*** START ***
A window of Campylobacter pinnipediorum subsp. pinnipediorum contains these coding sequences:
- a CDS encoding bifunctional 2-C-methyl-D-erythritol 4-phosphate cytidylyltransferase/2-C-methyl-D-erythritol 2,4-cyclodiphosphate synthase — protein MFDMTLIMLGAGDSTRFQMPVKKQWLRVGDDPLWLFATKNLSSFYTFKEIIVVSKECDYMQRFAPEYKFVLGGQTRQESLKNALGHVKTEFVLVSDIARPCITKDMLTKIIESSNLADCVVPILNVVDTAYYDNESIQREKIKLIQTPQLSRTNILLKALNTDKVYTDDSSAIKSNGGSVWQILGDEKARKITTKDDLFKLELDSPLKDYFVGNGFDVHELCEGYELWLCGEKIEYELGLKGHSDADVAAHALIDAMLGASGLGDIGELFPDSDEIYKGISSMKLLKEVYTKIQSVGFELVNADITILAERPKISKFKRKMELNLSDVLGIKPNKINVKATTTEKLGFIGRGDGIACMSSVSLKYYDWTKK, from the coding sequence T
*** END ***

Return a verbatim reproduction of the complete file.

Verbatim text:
A window of Campylobacter pinnipediorum subsp. pinnipediorum contains these coding sequences:
- a CDS encoding bifunctional 2-C-methyl-D-erythritol 4-phosphate cytidylyltransferase/2-C-methyl-D-erythritol 2,4-cyclodiphosphate synthase — protein MFDMTLIMLGAGDSTRFQMPVKKQWLRVGDDPLWLFATKNLSSFYTFKEIIVVSKECDYMQRFAPEYKFVLGGQTRQESLKNALGHVKTEFVLVSDIARPCITKDMLTKIIESSNLADCVVPILNVVDTAYYDNESIQREKIKLIQTPQLSRTNILLKALNTDKVYTDDSSAIKSNGGSVWQILGDEKARKITTKDDLFKLELDSPLKDYFVGNGFDVHELCEGYELWLCGEKIEYELGLKGHSDADVAAHALIDAMLGASGLGDIGELFPDSDEIYKGISSMKLLKEVYTKIQSVGFELVNADITILAERPKISKFKRKMELNLSDVLGIKPNKINVKATTTEKLGFIGRGDGIACMSSVSLKYYDWTKK, from the coding sequence T